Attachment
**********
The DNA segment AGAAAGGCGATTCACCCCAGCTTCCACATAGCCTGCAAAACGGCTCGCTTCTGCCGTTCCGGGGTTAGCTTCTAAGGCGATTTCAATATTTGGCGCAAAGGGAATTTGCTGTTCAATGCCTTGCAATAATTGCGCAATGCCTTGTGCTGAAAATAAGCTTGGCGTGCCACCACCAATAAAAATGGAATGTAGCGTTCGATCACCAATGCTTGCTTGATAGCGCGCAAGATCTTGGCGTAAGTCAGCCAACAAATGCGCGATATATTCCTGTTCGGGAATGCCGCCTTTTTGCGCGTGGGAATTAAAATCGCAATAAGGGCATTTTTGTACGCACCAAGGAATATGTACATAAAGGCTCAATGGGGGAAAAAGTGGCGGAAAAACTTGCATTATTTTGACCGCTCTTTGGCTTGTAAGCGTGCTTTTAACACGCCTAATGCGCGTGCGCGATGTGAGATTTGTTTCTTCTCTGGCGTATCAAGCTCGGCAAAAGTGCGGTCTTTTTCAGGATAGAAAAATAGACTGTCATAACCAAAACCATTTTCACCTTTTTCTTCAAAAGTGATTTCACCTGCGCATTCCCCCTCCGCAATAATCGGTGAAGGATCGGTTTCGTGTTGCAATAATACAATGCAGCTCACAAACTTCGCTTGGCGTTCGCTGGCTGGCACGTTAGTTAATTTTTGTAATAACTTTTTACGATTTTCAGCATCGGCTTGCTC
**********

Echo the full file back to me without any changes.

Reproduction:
The DNA segment AGAAAGGCGATTCACCCCAGCTTCCACATAGCCTGCAAAACGGCTCGCTTCTGCCGTTCCGGGGTTAGCTTCTAAGGCGATTTCAATATTTGGCGCAAAGGGAATTTGCTGTTCAATGCCTTGCAATAATTGCGCAATGCCTTGTGCTGAAAATAAGCTTGGCGTGCCACCACCAATAAAAATGGAATGTAGCGTTCGATCACCAATGCTTGCTTGATAGCGCGCAAGATCTTGGCGTAAGTCAGCCAACAAATGCGCGATATATTCCTGTTCGGGAATGCCGCCTTTTTGCGCGTGGGAATTAAAATCGCAATAAGGGCATTTTTGTACGCACCAAGGAATATGTACATAAAGGCTCAATGGGGGAAAAAGTGGCGGAAAAACTTGCATTATTTTGACCGCTCTTTGGCTTGTAAGCGTGCTTTTAACACGCCTAATGCGCGTGCGCGATGTGAGATTTGTTTCTTCTCTGGCGTATCAAGCTCGGCAAAAGTGCGGTCTTTTTCAGGATAGAAAAATAGACTGTCATAACCAAAACCATTTTCACCTTTTTCTTCAAAAGTGATTTCACCTGCGCATTCCCCCTCCGCAATAATCGGTGAAGGATCGGTTTCGTGTTGCAATAATACAATGCAGCTCACAAACTTCGCTTGGCGTTCGCTGGCTGGCACGTTAGTTAATTTTTGTAATAACTTTTTACGATTTTCAGCATCGGCTTGCTC